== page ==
The Valley Campaign Concludes


In two previous posts which may be read here, and here we have looked at Jackson’s Valley Campaign down to the battle of First Winchester on May 25, 1862.  With that victory Jackson had cleared the Valley of major Union forces and alarmed Lincoln who planned to use the armies of Fremont, Banks and McDowell to trap and destroy Jackson’s Army of the Valley.  Fremont with an army of approximately 15,000 men was to march from Franklin, 30 miles west of the Valley, re-enter the Valley at Harrisonburg in Jackson’ rear and co-operate with Banks in destroying Jackson’s army.  McDowell at Fredericksburg was ordered to suspend his advance on Richmond and send 20,000 troops to Front Royal to cooperate in an offensive against Jackson.  Banks was to be the centerpiece of this offensive, but he and his army were badly shaken from First Winchester and he would stay on the far side of the Potomac until June 10, 1862 ensuring that the remainder of the Valley Campaign would not involve any fresh defeats on his record.

Jackson demonstrated against Harper’s Ferry, northeast of the Valley, on May 29th-30th.  Learning that Shield’s division from McDowell’s army had taken Front Royal, Jackson hurried back to the Valley.  Jackson began to retreat to Winchester, with Banks adamantly refusing to move from Harper’s Ferry in pursuit.  Jackson reached Winchester and continued south to Strasburg, unmolested either by Shields or the slow-moving Fremont marching from the West. Jackson was under orders to proceed to Richmond to join the Army of Northern Virginia in defending Richmond.  Jackson could easily have slipped away from Fremont and Shields, but he decided to stay in the Valley until he had defeated both Fremont and Shields.  Holding the town of Port Republic, and the bridges over the rivers near the town, he could prevent Fremont and Shields from uniting and defeat them in detail.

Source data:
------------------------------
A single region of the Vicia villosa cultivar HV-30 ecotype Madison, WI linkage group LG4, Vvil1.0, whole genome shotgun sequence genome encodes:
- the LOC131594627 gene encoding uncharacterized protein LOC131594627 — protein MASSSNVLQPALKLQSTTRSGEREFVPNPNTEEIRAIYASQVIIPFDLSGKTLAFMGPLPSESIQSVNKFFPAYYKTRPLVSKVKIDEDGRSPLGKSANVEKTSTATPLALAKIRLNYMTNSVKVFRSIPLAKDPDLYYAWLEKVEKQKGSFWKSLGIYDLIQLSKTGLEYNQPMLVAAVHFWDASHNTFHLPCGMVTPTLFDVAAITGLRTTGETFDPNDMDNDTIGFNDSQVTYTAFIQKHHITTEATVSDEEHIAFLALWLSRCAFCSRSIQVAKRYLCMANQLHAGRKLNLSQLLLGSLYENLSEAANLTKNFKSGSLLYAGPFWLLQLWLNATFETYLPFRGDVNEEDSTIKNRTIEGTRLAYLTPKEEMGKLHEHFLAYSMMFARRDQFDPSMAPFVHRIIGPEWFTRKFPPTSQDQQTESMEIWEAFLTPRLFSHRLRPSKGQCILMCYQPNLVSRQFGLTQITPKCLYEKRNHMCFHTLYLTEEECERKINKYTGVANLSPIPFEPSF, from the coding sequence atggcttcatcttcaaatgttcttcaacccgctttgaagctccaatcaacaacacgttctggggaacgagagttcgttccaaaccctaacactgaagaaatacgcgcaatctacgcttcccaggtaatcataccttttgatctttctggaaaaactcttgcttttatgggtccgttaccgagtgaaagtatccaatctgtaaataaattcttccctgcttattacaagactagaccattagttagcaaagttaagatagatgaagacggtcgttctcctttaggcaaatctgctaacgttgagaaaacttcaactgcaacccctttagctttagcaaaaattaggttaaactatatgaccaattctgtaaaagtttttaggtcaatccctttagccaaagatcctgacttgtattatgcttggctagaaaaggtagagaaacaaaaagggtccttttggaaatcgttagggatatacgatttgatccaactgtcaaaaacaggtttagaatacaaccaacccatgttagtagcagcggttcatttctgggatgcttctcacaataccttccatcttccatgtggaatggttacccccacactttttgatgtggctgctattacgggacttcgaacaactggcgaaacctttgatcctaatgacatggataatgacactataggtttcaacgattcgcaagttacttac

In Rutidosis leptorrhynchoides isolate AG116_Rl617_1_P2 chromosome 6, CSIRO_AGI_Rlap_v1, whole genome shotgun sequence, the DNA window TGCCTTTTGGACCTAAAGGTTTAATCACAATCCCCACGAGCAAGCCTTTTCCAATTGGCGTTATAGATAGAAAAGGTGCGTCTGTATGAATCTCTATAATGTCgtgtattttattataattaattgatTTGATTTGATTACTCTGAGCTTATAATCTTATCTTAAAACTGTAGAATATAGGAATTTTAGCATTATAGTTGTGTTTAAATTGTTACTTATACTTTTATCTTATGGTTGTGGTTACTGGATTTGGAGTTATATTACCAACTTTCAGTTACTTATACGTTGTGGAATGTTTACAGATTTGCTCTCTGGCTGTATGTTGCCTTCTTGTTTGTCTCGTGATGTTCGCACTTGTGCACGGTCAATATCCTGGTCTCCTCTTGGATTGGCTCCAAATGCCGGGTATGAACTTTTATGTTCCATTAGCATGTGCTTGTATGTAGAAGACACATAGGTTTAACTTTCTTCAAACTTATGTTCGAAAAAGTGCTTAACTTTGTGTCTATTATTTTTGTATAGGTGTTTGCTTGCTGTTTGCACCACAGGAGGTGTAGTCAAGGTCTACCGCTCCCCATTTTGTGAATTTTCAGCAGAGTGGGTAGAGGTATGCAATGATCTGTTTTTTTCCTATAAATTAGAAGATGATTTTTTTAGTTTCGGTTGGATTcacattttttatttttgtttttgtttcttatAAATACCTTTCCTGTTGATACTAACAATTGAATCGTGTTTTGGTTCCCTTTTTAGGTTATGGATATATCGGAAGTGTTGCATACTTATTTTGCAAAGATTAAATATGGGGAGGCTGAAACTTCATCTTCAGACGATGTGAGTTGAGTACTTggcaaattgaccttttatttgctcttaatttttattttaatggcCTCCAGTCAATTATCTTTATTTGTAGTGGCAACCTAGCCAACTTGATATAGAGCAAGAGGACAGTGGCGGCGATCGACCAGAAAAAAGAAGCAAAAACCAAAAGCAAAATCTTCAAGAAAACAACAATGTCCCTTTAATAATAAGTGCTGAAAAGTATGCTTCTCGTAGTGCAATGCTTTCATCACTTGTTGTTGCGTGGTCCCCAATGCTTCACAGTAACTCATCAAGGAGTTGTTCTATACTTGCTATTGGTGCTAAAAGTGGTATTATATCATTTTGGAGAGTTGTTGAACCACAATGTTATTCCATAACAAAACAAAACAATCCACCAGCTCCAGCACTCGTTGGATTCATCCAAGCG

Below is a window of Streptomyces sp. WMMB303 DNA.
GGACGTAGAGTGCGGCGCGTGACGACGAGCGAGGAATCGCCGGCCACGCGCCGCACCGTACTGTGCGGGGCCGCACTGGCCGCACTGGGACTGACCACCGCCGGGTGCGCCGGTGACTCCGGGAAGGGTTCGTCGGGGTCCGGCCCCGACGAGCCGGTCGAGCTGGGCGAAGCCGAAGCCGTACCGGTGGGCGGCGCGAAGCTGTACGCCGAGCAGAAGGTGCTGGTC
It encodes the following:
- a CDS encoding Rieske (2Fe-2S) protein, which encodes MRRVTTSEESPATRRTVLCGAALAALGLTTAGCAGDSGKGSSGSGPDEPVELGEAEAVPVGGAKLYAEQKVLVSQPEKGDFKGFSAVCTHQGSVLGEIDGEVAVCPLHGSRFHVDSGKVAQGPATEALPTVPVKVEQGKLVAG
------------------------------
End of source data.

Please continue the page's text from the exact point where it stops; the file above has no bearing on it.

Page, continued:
At the hamlet of Cross Keys, northwest of Port Republic, on June 8, General Richard S. Ewell’s force of 5800 defeated Fremont’s army of 11,500, Fremont seemingly unable to launch a coordinated attack, as his army suffered a piecemeal defeat.  Fremont retreated, and Jackson assembled his army at Port Republic and launched an attack on Shields the next day.  After a stubborn resistance Shields retreated and the Valley Campaign was at an end.  Jackson and his men were in command of the Valley and remained so until Jackson and his army left to join Lee on June 18th.

During the Valley campaign, Jackson with a force of 17,000 men held down Union forces of 40,000, preventing these troops from reinforcing McClellan in his drive on Richmond.  He and his troops won five victories and captured badly needed supplies from the beaten Union forces.  (The Confederate troops took to calling Union General Nathaniel Banks “Commissary Banks” as a result.) Perhaps most importantly Jackson and his army helped establish a tradition of battlefield success that would serve Confederate forces in good stead during the three years of lop-sided warfare that awaited them.  It is trite to call Jackson’s Valley Campaign a military masterpiece, but it is also true.

Here is Jackson’s official report on the last portion of the Valley Campaign: (more…)

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Published in: on June 15, 2012 at 5:30 am  Comments Off on The Valley Campaign Concludes  
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